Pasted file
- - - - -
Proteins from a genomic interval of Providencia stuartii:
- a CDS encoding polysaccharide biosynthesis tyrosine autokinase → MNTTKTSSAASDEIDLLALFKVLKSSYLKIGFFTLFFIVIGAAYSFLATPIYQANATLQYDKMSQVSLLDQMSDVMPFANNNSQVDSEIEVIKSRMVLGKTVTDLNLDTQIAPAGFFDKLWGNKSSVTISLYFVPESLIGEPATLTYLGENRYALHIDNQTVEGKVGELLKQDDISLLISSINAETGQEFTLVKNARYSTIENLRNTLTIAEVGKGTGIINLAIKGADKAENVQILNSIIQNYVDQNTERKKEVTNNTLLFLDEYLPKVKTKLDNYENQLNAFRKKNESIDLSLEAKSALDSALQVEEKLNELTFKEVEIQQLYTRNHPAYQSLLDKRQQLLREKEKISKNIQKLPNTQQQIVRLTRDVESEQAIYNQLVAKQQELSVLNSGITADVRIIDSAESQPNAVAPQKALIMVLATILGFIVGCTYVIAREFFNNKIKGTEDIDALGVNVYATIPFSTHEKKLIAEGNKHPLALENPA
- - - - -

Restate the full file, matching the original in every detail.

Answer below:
Proteins from a genomic interval of Providencia stuartii:
- a CDS encoding polysaccharide biosynthesis tyrosine autokinase → MNTTKTSSAASDEIDLLALFKVLKSSYLKIGFFTLFFIVIGAAYSFLATPIYQANATLQYDKMSQVSLLDQMSDVMPFANNNSQVDSEIEVIKSRMVLGKTVTDLNLDTQIAPAGFFDKLWGNKSSVTISLYFVPESLIGEPATLTYLGENRYALHIDNQTVEGKVGELLKQDDISLLISSINAETGQEFTLVKNARYSTIENLRNTLTIAEVGKGTGIINLAIKGADKAENVQILNSIIQNYVDQNTERKKEVTNNTLLFLDEYLPKVKTKLDNYENQLNAFRKKNESIDLSLEAKSALDSALQVEEKLNELTFKEVEIQQLYTRNHPAYQSLLDKRQQLLREKEKISKNIQKLPNTQQQIVRLTRDVESEQAIYNQLVAKQQELSVLNSGITADVRIIDSAESQPNAVAPQKALIMVLATILGFIVGCTYVIAREFFNNKIKGTEDIDALGVNVYATIPFSTHEKKLIAEGNKHPLALENPA